The Child Health and Preventive Care section was part of the regular MEPS HC interview that, like the SAQ, took place in late 2003 and early 2004. It included health care quality measures taken from the health plan version of CAHPS®; the Children with Special Health Care Needs (CSHCN) Screener questions; children's general health status as measured by several questions from the General Health Subscale of the Child Health Questionnaire; Columbia Impairment Scale questions about possible child behavioral problems; and child preventive care questions. Researchers should note that the CAHPS® and CSHCN questions changed from a self-administered parent questionnaire in 2000 to an interviewer-administered questionnaire starting in 2001.
A third supplement to the MEPS HC, the Diabetes Care Survey (DCS), was a self-administered questionnaire given to persons identified with diabetes. It asked about the care they received in the treatment of their diabetes.
Estimates derived from MEPS are presented at both an aggregate level and for select subpopulations. Characteristics used to define subpopulations included age, gender, race, ethnicity, poverty status, education, insurance coverage, proximity to metropolitan areas, preferred language at home, whether or not the person was born in the United States, and children with special health care needs. A brief description of how each of these population characteristics was defined is provided below.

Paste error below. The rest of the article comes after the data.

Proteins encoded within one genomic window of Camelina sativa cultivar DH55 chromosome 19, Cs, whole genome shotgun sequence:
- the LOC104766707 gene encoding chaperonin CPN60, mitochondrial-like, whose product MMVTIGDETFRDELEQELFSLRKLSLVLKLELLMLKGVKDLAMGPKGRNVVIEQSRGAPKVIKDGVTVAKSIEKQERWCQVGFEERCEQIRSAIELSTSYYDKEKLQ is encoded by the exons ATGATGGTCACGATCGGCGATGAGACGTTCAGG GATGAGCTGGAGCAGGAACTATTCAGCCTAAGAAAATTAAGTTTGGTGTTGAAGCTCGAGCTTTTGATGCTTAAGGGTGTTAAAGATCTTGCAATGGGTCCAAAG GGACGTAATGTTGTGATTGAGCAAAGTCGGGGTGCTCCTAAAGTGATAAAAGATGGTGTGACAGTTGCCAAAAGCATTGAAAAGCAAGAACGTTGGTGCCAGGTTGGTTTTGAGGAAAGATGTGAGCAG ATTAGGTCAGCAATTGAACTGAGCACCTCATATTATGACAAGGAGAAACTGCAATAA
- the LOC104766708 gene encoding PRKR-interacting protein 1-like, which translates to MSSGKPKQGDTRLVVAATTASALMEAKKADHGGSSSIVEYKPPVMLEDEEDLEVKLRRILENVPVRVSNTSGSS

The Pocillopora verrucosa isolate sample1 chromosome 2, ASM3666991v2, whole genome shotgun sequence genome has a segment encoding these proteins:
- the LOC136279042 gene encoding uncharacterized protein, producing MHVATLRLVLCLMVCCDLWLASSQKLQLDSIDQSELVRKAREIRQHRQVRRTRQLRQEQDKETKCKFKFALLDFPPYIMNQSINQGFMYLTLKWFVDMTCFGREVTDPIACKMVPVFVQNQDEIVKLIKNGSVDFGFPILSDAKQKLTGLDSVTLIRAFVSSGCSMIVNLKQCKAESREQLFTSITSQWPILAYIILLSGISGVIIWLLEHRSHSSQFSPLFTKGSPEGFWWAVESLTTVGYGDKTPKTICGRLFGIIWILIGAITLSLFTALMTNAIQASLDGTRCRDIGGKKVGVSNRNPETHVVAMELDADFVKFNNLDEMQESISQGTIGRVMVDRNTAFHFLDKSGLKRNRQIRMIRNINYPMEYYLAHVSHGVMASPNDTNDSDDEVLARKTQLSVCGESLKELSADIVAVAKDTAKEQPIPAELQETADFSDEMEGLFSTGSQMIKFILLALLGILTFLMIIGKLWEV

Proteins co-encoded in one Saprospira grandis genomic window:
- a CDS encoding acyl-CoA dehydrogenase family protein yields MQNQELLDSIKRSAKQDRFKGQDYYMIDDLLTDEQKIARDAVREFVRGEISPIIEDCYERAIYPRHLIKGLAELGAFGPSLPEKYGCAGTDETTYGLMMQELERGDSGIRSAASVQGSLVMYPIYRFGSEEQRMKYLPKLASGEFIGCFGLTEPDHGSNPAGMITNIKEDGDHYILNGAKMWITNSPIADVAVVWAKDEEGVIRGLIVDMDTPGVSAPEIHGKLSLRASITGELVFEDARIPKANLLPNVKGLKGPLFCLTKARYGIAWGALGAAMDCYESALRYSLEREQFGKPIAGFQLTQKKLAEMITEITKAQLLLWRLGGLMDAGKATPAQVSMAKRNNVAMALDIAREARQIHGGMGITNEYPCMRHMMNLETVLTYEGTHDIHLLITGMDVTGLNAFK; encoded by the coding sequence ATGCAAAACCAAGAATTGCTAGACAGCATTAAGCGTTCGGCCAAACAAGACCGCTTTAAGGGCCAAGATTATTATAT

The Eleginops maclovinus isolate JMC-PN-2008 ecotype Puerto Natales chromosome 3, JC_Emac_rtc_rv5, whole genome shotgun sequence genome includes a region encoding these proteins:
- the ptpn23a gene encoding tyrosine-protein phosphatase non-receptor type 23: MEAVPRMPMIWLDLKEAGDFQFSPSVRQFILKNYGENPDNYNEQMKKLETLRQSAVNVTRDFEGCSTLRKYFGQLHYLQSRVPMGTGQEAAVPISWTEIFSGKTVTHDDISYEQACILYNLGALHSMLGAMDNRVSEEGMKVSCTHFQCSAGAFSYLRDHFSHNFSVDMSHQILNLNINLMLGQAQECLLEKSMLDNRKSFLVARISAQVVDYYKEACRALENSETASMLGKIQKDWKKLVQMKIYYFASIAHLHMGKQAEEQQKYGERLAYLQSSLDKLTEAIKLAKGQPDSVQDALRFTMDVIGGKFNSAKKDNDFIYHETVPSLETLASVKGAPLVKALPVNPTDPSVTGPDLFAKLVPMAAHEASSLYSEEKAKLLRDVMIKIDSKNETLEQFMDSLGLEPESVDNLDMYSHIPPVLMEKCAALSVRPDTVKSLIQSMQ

Age—With the exception of analytic variables associated with round-specific questions noted below, age was defined as a person's age on December 31 of the data year.
For measures using analytic variables associated with round-specific questions (e.g. questions from the SAQ, the Child Health and Preventive Care supplement, as well as access-to-care measures), corresponding round-specific age variables were used to determine age.
Gender—Male and female.
Race—Variable RACEX classifies persons into five single race categories (1-5) and one for multiple races. For all tables, RACEX was used and re-ordered as: 1) White, 2) Black, 3) Asian, 4) Native Hawaiian or Other Pacific Islander, 5) American Indian or Alaska Native, 6) multiple races. The race groups include persons of Hispanic and non-Hispanic origin. From 2002, MEPS has transitioned to the most recent Office of Management and Budget standards issued in 1997 for collecting racial and ethnic data which allows respondents to identify more than one racial/ethnic group. Therefore, estimates for racial categories using 2002 and later years' data are not directly comparable with estimates from previous years' data.